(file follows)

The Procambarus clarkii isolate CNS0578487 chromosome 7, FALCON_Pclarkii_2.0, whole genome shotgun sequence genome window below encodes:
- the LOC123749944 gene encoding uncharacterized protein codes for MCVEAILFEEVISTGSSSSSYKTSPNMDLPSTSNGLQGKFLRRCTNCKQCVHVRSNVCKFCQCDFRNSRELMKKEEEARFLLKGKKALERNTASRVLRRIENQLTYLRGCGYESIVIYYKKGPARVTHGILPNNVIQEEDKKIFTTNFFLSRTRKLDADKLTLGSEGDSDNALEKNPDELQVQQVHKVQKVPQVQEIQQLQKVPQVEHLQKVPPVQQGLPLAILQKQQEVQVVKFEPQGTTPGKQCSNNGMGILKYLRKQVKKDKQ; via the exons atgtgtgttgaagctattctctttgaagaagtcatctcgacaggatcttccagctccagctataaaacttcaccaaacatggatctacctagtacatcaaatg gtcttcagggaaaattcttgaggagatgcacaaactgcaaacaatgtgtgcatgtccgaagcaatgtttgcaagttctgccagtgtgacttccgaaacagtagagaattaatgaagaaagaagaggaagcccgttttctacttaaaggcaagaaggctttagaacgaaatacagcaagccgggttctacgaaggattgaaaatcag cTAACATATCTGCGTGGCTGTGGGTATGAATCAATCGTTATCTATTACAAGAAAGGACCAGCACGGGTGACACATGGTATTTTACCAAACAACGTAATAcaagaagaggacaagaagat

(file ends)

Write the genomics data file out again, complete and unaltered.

The Procambarus clarkii isolate CNS0578487 chromosome 7, FALCON_Pclarkii_2.0, whole genome shotgun sequence genome window below encodes:
- the LOC123749944 gene encoding uncharacterized protein codes for MCVEAILFEEVISTGSSSSSYKTSPNMDLPSTSNGLQGKFLRRCTNCKQCVHVRSNVCKFCQCDFRNSRELMKKEEEARFLLKGKKALERNTASRVLRRIENQLTYLRGCGYESIVIYYKKGPARVTHGILPNNVIQEEDKKIFTTNFFLSRTRKLDADKLTLGSEGDSDNALEKNPDELQVQQVHKVQKVPQVQEIQQLQKVPQVEHLQKVPPVQQGLPLAILQKQQEVQVVKFEPQGTTPGKQCSNNGMGILKYLRKQVKKDKQ; via the exons atgtgtgttgaagctattctctttgaagaagtcatctcgacaggatcttccagctccagctataaaacttcaccaaacatggatctacctagtacatcaaatg gtcttcagggaaaattcttgaggagatgcacaaactgcaaacaatgtgtgcatgtccgaagcaatgtttgcaagttctgccagtgtgacttccgaaacagtagagaattaatgaagaaagaagaggaagcccgttttctacttaaaggcaagaaggctttagaacgaaatacagcaagccgggttctacgaaggattgaaaatcag cTAACATATCTGCGTGGCTGTGGGTATGAATCAATCGTTATCTATTACAAGAAAGGACCAGCACGGGTGACACATGGTATTTTACCAAACAACGTAATAcaagaagaggacaagaagat